End-of-life talks stalled as Texas Right to Life will not come to the table
In letter, the group's attorney claims TEC could compel donor list release, other groups and their attorneys disagree
This story was originally published on the Quorum Report.
The thorny issue of how to reform Texas’ laws on end-of-life health care is front and center for prominent pro-life groups at the Texas Capitol. But, one of those groups is skipping out on negotiations about crafting legislation and in doing so the group’s lawyer is blaming the Texas Ethics Commission for rules aimed at transparency in elections.
Texas Right to Life is once again at odds with Texas Coalition for Life and Texas Alliance for Life, with the latter two of the three groups in agreement that there is no TEC rule standing in the way of productive talks on how to reform the Advance Directives Act.
Former Sen. Bob Deuell, R-Greenville, unsuccessfully pushed changes in 2013 that would have given patients’ families greater protections while providing clarity for doctors in situations when physicians and families do not agree about how to deal with a terminal illness.
During last year’s GOP primary runoff won by Sen. Bob Hall, Texas Right to Life seized on this issue and helped unseat Deuell by running broadcast advertisements that suggested he “turned his back on life and on disabled patients” and favored a “death panel.” Deuell has called those ads “slanderous” and the Texas Catholic Conference said Right to Life “has tried to stoke fear through ridiculous claims of non-existent death panels and assertions that doctors are secretly trying to kill patients. Both claims are absurd.”
Texas Right to Life is suing Deuell in Houston because, the group says, he infringed on their First Amendment rights by asking radio stations to cancel the advertisements. Deuell’s attorneys are working to get that case dismissed. A hearing is set in the next few weeks.
Given that backdrop, it might not surprise you to learn that Texas Right to Life is refusing to participate in talks at the Capitol aimed at coming up with a legislative solution on end-of-life care.
In an email obtained by Quorum Report, the group’s attorney Trey Trainor argued that a rulemaking by the TEC about coordinated efforts during elections applies to lobby efforts.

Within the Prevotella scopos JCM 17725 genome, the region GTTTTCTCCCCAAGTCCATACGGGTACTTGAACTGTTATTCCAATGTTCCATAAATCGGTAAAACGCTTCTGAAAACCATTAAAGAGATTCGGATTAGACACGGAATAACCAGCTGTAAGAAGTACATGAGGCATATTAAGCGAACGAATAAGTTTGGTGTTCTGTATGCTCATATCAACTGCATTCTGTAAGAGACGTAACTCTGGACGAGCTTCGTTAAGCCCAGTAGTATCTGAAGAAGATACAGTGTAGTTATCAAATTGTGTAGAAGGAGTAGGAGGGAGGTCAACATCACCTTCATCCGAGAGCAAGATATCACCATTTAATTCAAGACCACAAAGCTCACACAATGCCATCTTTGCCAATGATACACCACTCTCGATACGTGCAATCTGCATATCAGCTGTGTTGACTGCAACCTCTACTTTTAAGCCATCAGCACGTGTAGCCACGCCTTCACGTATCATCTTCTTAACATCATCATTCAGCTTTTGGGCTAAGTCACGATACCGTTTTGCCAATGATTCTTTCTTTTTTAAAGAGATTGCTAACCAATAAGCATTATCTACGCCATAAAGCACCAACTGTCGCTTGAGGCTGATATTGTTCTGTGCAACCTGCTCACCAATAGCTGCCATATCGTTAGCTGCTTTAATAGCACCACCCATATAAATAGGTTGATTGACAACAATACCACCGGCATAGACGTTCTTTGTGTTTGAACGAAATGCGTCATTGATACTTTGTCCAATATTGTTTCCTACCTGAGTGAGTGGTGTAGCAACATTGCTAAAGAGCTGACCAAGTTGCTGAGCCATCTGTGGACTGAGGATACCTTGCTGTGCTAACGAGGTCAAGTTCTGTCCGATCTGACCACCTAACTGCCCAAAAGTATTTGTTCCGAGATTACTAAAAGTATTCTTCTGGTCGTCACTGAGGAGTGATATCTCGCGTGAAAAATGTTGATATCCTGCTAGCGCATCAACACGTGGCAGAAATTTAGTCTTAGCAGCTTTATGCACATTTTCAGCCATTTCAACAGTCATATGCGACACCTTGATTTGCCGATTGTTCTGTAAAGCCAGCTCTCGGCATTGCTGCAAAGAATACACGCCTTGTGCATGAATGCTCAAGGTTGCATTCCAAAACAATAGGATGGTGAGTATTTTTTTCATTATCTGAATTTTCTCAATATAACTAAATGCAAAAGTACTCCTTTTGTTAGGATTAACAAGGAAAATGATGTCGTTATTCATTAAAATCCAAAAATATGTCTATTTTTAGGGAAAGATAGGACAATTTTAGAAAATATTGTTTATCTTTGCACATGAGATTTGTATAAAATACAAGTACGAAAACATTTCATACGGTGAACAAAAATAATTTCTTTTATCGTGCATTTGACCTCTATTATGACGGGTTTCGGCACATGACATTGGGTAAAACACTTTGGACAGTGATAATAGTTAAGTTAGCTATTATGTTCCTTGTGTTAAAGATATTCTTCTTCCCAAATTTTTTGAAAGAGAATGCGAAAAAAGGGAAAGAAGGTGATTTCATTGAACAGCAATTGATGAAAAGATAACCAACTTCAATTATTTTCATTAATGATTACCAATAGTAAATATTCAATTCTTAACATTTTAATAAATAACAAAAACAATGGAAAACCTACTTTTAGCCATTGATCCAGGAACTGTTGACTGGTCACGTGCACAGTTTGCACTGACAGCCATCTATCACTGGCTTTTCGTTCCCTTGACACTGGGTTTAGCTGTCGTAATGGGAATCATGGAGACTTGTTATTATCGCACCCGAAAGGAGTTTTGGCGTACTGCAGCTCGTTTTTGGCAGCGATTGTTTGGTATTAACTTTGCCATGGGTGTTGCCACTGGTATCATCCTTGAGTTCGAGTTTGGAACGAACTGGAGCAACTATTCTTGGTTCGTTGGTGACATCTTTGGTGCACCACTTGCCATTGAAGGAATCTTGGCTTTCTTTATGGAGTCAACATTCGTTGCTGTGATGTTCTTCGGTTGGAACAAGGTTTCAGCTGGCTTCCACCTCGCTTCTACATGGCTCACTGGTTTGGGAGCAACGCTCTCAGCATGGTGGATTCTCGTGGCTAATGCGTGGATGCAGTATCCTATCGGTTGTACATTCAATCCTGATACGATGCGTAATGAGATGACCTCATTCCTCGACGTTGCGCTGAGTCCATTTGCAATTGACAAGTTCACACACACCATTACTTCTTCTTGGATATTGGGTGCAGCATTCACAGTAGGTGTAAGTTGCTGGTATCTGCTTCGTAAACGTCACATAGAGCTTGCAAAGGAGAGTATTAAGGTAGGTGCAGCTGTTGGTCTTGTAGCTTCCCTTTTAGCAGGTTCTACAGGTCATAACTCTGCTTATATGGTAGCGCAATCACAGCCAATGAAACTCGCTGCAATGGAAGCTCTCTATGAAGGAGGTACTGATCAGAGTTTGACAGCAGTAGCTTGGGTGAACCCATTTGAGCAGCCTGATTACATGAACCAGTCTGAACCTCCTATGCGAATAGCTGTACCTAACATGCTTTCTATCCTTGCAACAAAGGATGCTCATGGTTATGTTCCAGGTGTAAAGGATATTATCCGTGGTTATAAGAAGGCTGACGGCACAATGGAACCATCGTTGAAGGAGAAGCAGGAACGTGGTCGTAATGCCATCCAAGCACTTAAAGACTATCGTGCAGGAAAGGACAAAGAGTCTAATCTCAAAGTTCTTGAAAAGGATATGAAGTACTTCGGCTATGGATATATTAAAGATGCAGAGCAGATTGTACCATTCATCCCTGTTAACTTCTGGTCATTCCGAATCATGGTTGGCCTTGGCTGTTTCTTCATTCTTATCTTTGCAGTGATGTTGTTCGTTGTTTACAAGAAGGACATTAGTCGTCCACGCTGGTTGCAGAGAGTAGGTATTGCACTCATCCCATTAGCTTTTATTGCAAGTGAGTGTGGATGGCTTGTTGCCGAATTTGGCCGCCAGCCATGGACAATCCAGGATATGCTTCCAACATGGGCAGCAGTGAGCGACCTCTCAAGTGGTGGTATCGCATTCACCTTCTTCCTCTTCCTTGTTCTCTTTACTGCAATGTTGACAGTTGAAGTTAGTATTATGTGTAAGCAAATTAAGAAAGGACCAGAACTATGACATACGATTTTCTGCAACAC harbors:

"Clearly such a focused effort, one that is sorely needed, would meet the common activity portion of the TEC's new acting in concert definition," Trainor wrote. "In fact, it is the singular focus of the group that wood evidence the common activity of the participating entities. If the end-of-life issue were ever discussed by any one of the participating entities in a campaign (notice the new rule, by design, has no limitation on when the cooperation or consultation had to occur in relation to a campaign expenditure) it could have the effect of forcing all the entities into donor disclosure," Trainor said.
"Participation by several non-profit entities in an organized and coordinated effort that has as its singular focus the discussion of one pending legislative/political issue jeopardizes the constitutionally protected private right of association of the donors to each entity because of the ambiguous and ill-conceived rulemaking of the Texas Ethics Commission,” Trainor said.
Trainor told Quorum Report that he could not comment on any advice he may have given his clients.
You can see a copy of the email here.
Executive Director of Texas Alliance for Life Joe Pojman said that his group’s attorneys do not agree the assessment in Trainor’s email.
“The TEC rule that he refers to does not apply to legislative activities, only to electioneering,” Pojman said. “The rule has no impact on our groups meeting to consider legislative action.”
Pojman argued that if Trainor were correct, the attorney would need to advise Texas Right to Life to withdraw from other activities in which end-of-life care has been discussed by multiple groups. Those activities include the Life, Liberty, and Property Coalition and the Texas Faith and Family Day at the Capitol headlined by Gov. Greg Abbott and Lt. Gov. Dan Patrick.
Trainor said that those activities could not be equated with “a backroom meeting wherein all manner of political and legislative information may be exchanged,"
“We look forward to meeting with Texas Right to Life to discuss ways to work together on end of life and other critical pro-life issues, if they are willing,” Pojman said. “Our groups have a moral obligation to do no less. Our goal should be to protect vulnerable patients without forcing doctors to provide treatment that is immoral, has minimal chance of success, and risks inflicting further harm and great pain to the patient.”
Copyright March 09, 2015, Harvey Kronberg, www.quorumreport.com, All rights are reserved. Reprinted with permission.